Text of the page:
The task force should form a roundtable discussion as a further demonstration of the company’s commitment to really listening to feedback and incorporating the best ideas into the strategy. The roundtable approach will pay significant dividends by facilitating employee trust and a self-reinforcing culture of honesty (Beer, & Eisenstat).
3. The organization lacks the structure, culture and/or leadership required to effectively support the strategy.
In addition to the fore-mentioned recommendations, the task force and senior management must work together to reach agreement on the key strengths and weaknesses in the company’s organizational structure, culture and capabilities. Then determine how to best leverage those strengths while addressing the weaknesses in order to formulate a definitive action plan in support of the strategic initiatives (Beer, & Eisenstat).
4. Employees don’t truly buy-in to leadership’s message regarding how much honest and open employee feedback is valued.
The buy-in issue is a critical one and typically must be addressed over time. Organizational culture is not going to change overnight. Often, previous failed attempts at honest conversation and subsequent failed strategies take their accumulative toll, leading employees to become skeptical that any new attempt at honest conversation is nothing more than lip-service from the powers above.
5. Unwillingness to make the difficult decisions or take responsibility for the performance of the strategic initiative.
Beer and Eisenstat’s study revealed four major organizational problems that typically impede successful implementation of high-level business strategies:
- Slow decision making due to functional organizational structure
- Lack of business focus leading to asking the wrong questions
- Lack of accountability where everyone reports to a function; and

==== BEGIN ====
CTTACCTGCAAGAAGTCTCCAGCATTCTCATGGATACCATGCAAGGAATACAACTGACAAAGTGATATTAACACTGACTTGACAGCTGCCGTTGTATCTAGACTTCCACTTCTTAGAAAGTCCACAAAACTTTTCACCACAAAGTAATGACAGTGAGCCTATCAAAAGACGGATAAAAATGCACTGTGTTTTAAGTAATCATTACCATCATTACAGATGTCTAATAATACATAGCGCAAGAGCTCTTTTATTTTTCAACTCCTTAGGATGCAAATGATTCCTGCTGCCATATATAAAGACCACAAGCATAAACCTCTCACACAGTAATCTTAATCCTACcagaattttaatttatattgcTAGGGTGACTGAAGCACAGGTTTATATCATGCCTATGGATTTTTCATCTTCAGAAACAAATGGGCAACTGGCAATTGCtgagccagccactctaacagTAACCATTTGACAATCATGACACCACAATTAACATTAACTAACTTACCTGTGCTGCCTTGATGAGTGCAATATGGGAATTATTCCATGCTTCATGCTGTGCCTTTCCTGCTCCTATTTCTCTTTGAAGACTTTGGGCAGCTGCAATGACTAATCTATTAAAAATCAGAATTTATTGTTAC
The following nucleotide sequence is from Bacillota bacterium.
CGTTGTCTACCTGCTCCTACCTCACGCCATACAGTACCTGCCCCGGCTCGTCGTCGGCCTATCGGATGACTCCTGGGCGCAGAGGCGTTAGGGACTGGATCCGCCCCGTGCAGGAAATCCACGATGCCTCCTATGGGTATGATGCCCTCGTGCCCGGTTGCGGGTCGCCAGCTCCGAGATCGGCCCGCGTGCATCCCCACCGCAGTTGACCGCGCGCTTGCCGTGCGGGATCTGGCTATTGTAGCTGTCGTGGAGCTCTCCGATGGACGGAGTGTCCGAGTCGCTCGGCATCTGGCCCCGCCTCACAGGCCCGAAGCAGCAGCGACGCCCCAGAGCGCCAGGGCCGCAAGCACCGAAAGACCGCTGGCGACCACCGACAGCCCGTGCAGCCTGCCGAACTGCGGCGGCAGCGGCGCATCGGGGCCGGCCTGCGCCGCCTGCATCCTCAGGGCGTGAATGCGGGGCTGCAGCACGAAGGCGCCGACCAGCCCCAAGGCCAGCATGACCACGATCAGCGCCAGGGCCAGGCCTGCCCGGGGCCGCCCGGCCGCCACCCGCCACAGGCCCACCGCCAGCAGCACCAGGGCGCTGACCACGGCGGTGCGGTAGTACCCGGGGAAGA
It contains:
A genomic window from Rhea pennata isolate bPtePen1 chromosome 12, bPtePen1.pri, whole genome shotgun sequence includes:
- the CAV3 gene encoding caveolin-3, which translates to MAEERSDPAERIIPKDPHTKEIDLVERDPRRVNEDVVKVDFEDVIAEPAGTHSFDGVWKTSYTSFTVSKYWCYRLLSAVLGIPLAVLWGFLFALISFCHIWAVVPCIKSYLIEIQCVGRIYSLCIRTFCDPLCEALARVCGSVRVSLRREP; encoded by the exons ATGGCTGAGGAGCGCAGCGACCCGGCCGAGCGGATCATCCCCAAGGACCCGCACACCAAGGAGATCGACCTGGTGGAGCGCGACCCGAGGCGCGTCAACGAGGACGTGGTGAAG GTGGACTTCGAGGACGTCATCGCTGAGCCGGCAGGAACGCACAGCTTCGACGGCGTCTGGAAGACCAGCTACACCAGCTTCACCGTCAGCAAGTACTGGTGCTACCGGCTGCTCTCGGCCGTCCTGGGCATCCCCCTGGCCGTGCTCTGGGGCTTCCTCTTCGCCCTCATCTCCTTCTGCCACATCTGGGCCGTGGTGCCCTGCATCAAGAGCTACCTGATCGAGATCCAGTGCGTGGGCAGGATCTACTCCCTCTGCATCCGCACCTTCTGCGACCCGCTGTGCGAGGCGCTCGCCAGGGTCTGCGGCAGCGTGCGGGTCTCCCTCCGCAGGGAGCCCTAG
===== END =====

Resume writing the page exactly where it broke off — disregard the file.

- Leadership ineffectiveness defined by management’s track record of inaction
Honest conversation can help solve these problems as well. When senior management receives direct feedback from its task force as key representatives of the organization, management is incentivized to make the changes they otherwise are reluctant to make. The unvarnished truth lights a fire under management as if it is a job performance evaluation. Management takes the appraisal personally and acts accordingly to drive the change strategy (Beer, & Eisenstat).
In closing, in order for organizational culture and behavior to change, it must do so on a systemic level. First, the roles and decision-making authority at all levels must be examined. Making that kind of high-level commitment can seem like opening Pandora’s Box, yet the risk to reward ratio favors taking that risk. Additionally, organization-wide conversations about issues as fundamental as these can be painful, but will ultimately remove the obstacles to successful implementation of high-level business strategies and spark real change.
Until next time, get it real and keep it real.
Beer, M., & Eisenstat, R. A. (2004). How to Have an Honest Conversation About Your Business Strategy. Harvard Business Review, 82(2), 82-89. Retrieved from EBSCOhost.